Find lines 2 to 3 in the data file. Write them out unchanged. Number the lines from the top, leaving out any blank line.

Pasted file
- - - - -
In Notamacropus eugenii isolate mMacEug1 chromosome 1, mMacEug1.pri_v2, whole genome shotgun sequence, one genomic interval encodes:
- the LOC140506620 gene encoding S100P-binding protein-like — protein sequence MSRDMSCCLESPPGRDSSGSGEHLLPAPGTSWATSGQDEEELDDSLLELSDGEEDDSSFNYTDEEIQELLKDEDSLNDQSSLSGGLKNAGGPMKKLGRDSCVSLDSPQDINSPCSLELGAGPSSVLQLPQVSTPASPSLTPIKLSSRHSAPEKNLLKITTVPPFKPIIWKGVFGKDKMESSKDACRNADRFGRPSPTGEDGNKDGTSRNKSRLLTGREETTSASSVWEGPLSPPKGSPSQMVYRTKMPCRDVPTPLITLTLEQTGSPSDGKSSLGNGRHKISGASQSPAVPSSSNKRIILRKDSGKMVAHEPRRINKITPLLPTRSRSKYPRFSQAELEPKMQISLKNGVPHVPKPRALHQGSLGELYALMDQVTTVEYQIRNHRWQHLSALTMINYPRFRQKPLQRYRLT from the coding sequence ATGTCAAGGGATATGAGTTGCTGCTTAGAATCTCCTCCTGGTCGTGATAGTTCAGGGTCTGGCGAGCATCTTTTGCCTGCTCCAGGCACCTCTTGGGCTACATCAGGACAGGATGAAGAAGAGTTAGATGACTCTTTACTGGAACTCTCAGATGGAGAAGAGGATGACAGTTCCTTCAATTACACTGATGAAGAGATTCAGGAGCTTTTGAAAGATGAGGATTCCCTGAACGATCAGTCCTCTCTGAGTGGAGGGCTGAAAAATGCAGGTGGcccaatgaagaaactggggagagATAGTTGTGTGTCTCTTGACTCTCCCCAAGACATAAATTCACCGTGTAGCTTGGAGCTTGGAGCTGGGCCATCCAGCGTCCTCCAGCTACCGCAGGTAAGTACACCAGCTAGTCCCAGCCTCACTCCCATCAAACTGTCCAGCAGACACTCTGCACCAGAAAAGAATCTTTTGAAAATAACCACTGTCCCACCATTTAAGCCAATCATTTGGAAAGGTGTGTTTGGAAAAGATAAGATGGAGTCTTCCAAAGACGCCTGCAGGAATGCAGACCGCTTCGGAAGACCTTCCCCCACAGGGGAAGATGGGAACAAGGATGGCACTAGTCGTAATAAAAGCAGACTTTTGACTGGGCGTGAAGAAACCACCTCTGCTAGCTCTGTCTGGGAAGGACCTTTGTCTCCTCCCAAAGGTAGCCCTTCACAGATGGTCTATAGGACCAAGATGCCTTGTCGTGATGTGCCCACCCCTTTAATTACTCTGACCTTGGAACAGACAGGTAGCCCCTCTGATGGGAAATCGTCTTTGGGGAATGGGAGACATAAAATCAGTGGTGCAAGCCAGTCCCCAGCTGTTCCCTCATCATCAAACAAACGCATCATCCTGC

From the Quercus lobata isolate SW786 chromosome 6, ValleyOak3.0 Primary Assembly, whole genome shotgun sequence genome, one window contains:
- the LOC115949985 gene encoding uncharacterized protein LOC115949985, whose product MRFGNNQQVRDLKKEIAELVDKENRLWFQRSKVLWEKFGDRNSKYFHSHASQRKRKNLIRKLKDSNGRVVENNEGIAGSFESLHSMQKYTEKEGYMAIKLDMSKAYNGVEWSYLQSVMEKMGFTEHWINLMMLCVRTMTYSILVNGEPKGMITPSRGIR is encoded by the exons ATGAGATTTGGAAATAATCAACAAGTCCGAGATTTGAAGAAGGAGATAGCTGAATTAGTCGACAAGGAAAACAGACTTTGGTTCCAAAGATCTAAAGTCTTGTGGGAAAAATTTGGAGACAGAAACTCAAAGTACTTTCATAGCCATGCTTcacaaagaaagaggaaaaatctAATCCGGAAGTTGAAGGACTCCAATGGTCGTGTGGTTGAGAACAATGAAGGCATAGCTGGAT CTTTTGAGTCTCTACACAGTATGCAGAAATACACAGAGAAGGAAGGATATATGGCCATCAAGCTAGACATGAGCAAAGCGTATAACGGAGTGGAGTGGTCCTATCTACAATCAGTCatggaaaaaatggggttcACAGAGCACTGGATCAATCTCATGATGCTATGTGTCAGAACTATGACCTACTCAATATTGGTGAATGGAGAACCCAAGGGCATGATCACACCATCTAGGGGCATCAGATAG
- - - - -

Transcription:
- the LOC140506620 gene encoding S100P-binding protein-like — protein sequence MSRDMSCCLESPPGRDSSGSGEHLLPAPGTSWATSGQDEEELDDSLLELSDGEEDDSSFNYTDEEIQELLKDEDSLNDQSSLSGGLKNAGGPMKKLGRDSCVSLDSPQDINSPCSLELGAGPSSVLQLPQVSTPASPSLTPIKLSSRHSAPEKNLLKITTVPPFKPIIWKGVFGKDKMESSKDACRNADRFGRPSPTGEDGNKDGTSRNKSRLLTGREETTSASSVWEGPLSPPKGSPSQMVYRTKMPCRDVPTPLITLTLEQTGSPSDGKSSLGNGRHKISGASQSPAVPSSSNKRIILRKDSGKMVAHEPRRINKITPLLPTRSRSKYPRFSQAELEPKMQISLKNGVPHVPKPRALHQGSLGELYALMDQVTTVEYQIRNHRWQHLSALTMINYPRFRQKPLQRYRLT from the coding sequence ATGTCAAGGGATATGAGTTGCTGCTTAGAATCTCCTCCTGGTCGTGATAGTTCAGGGTCTGGCGAGCATCTTTTGCCTGCTCCAGGCACCTCTTGGGCTACATCAGGACAGGATGAAGAAGAGTTAGATGACTCTTTACTGGAACTCTCAGATGGAGAAGAGGATGACAGTTCCTTCAATTACACTGATGAAGAGATTCAGGAGCTTTTGAAAGATGAGGATTCCCTGAACGATCAGTCCTCTCTGAGTGGAGGGCTGAAAAATGCAGGTGGcccaatgaagaaactggggagagATAGTTGTGTGTCTCTTGACTCTCCCCAAGACATAAATTCACCGTGTAGCTTGGAGCTTGGAGCTGGGCCATCCAGCGTCCTCCAGCTACCGCAGGTAAGTACACCAGCTAGTCCCAGCCTCACTCCCATCAAACTGTCCAGCAGACACTCTGCACCAGAAAAGAATCTTTTGAAAATAACCACTGTCCCACCATTTAAGCCAATCATTTGGAAAGGTGTGTTTGGAAAAGATAAGATGGAGTCTTCCAAAGACGCCTGCAGGAATGCAGACCGCTTCGGAAGACCTTCCCCCACAGGGGAAGATGGGAACAAGGATGGCACTAGTCGTAATAAAAGCAGACTTTTGACTGGGCGTGAAGAAACCACCTCTGCTAGCTCTGTCTGGGAAGGACCTTTGTCTCCTCCCAAAGGTAGCCCTTCACAGATGGTCTATAGGACCAAGATGCCTTGTCGTGATGTGCCCACCCCTTTAATTACTCTGACCTTGGAACAGACAGGTAGCCCCTCTGATGGGAAATCGTCTTTGGGGAATGGGAGACATAAAATCAGTGGTGCAAGCCAGTCCCCAGCTGTTCCCTCATCATCAAACAAACGCATCATCCTGC

From the Quercus lobata isolate SW786 chromosome 6, ValleyOak3.0 Primary Assembly, whole genome shotgun sequence genome, one window contains: